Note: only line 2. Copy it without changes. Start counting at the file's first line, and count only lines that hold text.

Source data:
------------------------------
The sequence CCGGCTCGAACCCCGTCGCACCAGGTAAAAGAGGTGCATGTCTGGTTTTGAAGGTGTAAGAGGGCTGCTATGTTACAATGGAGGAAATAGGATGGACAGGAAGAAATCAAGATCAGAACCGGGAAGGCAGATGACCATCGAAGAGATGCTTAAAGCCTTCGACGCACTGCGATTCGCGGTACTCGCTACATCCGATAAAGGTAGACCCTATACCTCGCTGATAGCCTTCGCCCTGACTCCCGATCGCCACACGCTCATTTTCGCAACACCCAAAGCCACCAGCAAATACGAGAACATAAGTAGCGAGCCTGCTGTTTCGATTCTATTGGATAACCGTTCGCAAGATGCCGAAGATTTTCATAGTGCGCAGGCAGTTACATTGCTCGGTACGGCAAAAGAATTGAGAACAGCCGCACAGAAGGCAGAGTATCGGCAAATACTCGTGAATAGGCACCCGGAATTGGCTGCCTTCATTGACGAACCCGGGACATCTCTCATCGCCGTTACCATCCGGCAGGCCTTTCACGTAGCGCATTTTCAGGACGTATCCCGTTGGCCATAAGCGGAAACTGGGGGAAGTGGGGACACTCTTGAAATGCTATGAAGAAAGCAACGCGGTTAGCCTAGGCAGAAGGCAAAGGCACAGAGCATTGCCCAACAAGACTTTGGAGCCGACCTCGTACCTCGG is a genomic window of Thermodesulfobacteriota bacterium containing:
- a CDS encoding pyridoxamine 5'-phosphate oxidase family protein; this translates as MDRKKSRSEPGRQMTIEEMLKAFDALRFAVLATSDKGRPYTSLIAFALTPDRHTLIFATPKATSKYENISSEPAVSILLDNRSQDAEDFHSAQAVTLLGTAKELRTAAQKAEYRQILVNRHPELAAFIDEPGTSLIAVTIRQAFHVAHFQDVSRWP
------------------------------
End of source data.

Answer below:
- a CDS encoding pyridoxamine 5'-phosphate oxidase family protein; this translates as MDRKKSRSEPGRQMTIEEMLKAFDALRFAVLATSDKGRPYTSLIAFALTPDRHTLIFATPKATSKYENISSEPAVSILLDNRSQDAEDFHSAQAVTLLGTAKELRTAAQKAEYRQILVNRHPELAAFIDEPGTSLIAVTIRQAFHVAHFQDVSRWP